After a nine-year break, Kentucky writer Bobbie Ann Mason returns to the literary scene with her new novel, Dear Ann.
In a 2014 interview with Transatlantica, Bobbie Ann Mason was asked what she was currently working on. Her reply was stories taking place in California and involving Kentuckians. A book of “California stories” didn’t materialize, but the characters in Dear Ann did.
Her new novel may have her middle name in the title, but Mason says it’s not about her.
“That’s a kind of tease,” she explains. “It’s awfully hard to write anything autobiographical or even about a real person because it’s never going to turn out right if you’re really trying to do that. I think it’s autobiographical in a superficial way. I’m from Kentucky, went off to grad school and probably my sensibility is in there, but the actual story is not autobiographical.”
In what Kirkus calls “A beautifully written homage to the 1960s by a mature writer at the top of her literary power, Dear Ann is about main character Ann Workman trying to imagine how her life would have turned out if she’d gone to Stanford University instead of school on the East Coast. Mason says she wanted to write a novel set in the 1960s from the point of view of a student.
“I wanted to write about the innocence of that time,” she says. “It wasn’t all the major issues like civil rights and the war and the government. I thought I wanted to write about some young people caught up in that but they were basically trying to find themselves. They were exploring.”
Ann meets her boyfriend Jimmy, tries Indian food, smokes pot and discusses the Vietnam War over dinner. Stanford plays a big part in the novel, but the reader experiences it through Ann—and thus Mason’s—eyes.
Mason wasn’t able to visit the university for research and, therefore, her Stanford setting is imaginary. “I wanted to see the place and get it right and so I thought, I can’t go there, but the character could be like me. She would have to imagine it. Interestingly to me, as it turned out in her act of imagining an alternate setting for her life or her attempt to imagine a different road, she can’t get away from her real life story—the story with Jimmy.”
The novel is peppered with charming letters between Ann and her mother back home in Kentucky. Readers of Mason know that her home state of Kentucky is never far from her mind—or her work. She had plans to make a book out of the real-life letters her mother wrote her while she lived away but ended up using them as inspiration instead. The letters in Dear Ann are invented but just as authentic as their real counterparts.
Read an excerpt from Dear Ann here.
After high school in Mayfield and an English degree from the University of Kentucky, Mason went off to graduate school in New York and Connecticut and stayed there for decades. While she doesn’t want to be categorized as “just” a Southern writer, she calls Kentucky—where she’s lived since 1990 in Lexington—her “home base.”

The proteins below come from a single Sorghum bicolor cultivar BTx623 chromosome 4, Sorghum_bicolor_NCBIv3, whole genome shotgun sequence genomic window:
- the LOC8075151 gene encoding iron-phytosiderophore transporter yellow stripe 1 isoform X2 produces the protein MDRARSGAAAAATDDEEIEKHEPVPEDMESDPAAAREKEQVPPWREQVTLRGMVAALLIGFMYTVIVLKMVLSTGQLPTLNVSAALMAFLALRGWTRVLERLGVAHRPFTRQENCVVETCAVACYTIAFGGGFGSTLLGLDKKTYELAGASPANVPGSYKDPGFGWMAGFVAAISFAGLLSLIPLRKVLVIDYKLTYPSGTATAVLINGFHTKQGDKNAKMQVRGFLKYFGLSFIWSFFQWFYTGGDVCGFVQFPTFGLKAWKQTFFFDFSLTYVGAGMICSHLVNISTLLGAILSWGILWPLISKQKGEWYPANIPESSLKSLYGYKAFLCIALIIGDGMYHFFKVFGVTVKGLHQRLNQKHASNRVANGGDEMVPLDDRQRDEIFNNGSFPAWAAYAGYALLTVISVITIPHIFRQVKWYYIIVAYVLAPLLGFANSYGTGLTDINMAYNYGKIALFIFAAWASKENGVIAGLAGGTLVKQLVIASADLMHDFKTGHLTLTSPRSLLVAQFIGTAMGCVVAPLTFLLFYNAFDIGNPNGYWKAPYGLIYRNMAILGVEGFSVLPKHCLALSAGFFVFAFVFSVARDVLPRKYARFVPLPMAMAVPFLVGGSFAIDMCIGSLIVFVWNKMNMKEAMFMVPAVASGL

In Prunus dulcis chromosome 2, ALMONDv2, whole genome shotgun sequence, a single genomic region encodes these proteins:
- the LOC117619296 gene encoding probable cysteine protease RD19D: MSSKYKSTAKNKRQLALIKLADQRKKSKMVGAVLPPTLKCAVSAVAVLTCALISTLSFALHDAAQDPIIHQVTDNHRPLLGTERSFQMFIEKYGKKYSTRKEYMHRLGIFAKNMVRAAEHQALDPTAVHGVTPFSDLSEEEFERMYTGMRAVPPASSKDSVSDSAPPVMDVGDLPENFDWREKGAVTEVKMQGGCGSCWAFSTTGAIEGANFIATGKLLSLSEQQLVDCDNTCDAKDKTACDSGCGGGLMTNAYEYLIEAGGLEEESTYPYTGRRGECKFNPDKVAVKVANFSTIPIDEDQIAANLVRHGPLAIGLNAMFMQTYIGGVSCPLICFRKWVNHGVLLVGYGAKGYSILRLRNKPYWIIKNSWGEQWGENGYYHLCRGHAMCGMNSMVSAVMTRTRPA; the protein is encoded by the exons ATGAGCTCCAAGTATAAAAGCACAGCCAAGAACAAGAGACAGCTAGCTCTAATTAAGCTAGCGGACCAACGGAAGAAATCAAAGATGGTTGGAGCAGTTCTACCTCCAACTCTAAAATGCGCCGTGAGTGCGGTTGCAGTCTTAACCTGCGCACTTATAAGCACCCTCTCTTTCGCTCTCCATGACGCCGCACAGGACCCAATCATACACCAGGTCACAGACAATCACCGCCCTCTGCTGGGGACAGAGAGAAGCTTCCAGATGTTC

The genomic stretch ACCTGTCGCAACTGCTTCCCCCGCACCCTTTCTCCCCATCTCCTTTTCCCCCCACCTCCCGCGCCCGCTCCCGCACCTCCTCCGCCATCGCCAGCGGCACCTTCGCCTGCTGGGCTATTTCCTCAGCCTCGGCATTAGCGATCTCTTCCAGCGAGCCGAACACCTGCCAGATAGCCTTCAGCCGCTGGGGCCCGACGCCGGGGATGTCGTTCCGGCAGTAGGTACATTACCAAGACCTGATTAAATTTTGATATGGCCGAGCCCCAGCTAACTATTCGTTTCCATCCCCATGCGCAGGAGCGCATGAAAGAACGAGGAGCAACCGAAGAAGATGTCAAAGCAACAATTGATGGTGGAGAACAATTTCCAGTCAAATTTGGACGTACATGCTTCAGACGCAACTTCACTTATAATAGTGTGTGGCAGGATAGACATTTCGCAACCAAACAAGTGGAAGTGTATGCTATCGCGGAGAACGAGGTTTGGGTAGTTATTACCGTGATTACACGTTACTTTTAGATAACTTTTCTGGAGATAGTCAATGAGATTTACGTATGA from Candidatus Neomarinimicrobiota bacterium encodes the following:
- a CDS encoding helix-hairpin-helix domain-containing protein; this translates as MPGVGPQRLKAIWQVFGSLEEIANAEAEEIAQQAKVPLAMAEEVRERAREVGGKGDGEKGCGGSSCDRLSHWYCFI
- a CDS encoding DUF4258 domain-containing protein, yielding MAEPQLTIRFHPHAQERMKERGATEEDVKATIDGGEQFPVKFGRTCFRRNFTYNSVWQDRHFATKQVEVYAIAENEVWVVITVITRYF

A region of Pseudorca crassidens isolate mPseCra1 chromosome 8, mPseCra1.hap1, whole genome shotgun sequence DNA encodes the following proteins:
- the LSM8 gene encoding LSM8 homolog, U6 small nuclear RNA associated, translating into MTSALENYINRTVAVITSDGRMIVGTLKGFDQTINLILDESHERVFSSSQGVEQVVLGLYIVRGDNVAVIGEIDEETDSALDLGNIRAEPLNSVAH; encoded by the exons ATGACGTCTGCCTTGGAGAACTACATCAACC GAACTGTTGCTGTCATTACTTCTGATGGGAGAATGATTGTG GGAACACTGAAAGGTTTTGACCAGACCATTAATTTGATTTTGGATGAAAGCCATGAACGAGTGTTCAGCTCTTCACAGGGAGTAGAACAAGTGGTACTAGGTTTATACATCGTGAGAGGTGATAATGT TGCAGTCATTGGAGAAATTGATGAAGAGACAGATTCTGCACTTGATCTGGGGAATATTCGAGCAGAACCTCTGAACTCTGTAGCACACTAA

“I think I felt that I could always go anywhere as long as I had that,” she explains. “It was an anchor. I always knew where home was. Now that I live in Kentucky again and my parents are gone, I think that changed my relationship to the material and to the story.”
Dear Ann is Mason’s fifth novel, but she’s perhaps best known for her short story collections. “Shiloh,” about a woman named Norma Jean who lifts weights in her living room while her husband Leroy is unemployed as the result of an accident, is widely anthologized and taught to college students.
Mason says she was thinking about the story and its gender roles recently.
“Leroy, he’s at a time when the feminist movement was fairly new and my editor at Harper and Rowe had described Leroy to me as somebody who felt that the ground was shifting under him and didn’t understand what was happening to him,” she says. “What was happening was that his wife was in action and pursuing a new life and Leroy was hobbled at home. So, that was a fairly new kind of situation, but now it’s not. What has happened in the meantime is that the gender roles have changed and blended and that people in Leroy’s situation may well have felt a kind of fragility of being threatened by this upheaval.”
It’s no surprise that “Shiloh” still holds up almost 40 years later. Mason’s work may be “Southern Gothic goes to the supermarket” as she once flippantly described it at the beginning of her career, but her stories are timeless.
She does admit she prefers writing novels and is proud of the ones she’s written, but she wants to try and get back to writing short stories. She still has the California stories from that project that led to Dear Ann and has plans to complete the volume.
“There is so much to do, and writing takes a lot of time,” Mason laments. For now, she is at home in Kentucky managing a large fleet of cats and dogs, hiking and reading Elena Ferrante in lieu of traveling.
Dear Ann is one of our Fall/Winter Reads for 2020. View the full reading list here.